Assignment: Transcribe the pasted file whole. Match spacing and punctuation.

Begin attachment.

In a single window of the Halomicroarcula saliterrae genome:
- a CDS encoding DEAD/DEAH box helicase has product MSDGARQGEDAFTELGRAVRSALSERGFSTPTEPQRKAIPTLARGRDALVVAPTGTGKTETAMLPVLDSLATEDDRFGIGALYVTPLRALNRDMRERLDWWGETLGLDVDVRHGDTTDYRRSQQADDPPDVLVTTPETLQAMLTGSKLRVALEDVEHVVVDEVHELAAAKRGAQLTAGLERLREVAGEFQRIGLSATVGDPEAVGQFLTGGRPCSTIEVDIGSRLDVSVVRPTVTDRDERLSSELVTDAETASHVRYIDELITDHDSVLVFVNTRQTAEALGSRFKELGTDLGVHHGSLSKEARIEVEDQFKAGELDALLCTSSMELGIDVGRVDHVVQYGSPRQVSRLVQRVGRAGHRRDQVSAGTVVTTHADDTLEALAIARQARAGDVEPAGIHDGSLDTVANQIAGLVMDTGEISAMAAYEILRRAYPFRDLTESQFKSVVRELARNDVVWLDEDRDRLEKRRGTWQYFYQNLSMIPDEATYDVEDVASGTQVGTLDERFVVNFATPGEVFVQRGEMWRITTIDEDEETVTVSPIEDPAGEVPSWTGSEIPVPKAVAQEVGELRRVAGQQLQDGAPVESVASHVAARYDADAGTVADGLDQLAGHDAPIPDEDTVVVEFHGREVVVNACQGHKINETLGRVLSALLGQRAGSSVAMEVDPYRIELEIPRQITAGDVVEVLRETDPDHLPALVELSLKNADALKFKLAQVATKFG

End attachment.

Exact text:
In a single window of the Halomicroarcula saliterrae genome:
- a CDS encoding DEAD/DEAH box helicase has product MSDGARQGEDAFTELGRAVRSALSERGFSTPTEPQRKAIPTLARGRDALVVAPTGTGKTETAMLPVLDSLATEDDRFGIGALYVTPLRALNRDMRERLDWWGETLGLDVDVRHGDTTDYRRSQQADDPPDVLVTTPETLQAMLTGSKLRVALEDVEHVVVDEVHELAAAKRGAQLTAGLERLREVAGEFQRIGLSATVGDPEAVGQFLTGGRPCSTIEVDIGSRLDVSVVRPTVTDRDERLSSELVTDAETASHVRYIDELITDHDSVLVFVNTRQTAEALGSRFKELGTDLGVHHGSLSKEARIEVEDQFKAGELDALLCTSSMELGIDVGRVDHVVQYGSPRQVSRLVQRVGRAGHRRDQVSAGTVVTTHADDTLEALAIARQARAGDVEPAGIHDGSLDTVANQIAGLVMDTGEISAMAAYEILRRAYPFRDLTESQFKSVVRELARNDVVWLDEDRDRLEKRRGTWQYFYQNLSMIPDEATYDVEDVASGTQVGTLDERFVVNFATPGEVFVQRGEMWRITTIDEDEETVTVSPIEDPAGEVPSWTGSEIPVPKAVAQEVGELRRVAGQQLQDGAPVESVASHVAARYDADAGTVADGLDQLAGHDAPIPDEDTVVVEFHGREVVVNACQGHKINETLGRVLSALLGQRAGSSVAMEVDPYRIELEIPRQITAGDVVEVLRETDPDHLPALVELSLKNADALKFKLAQVATKFG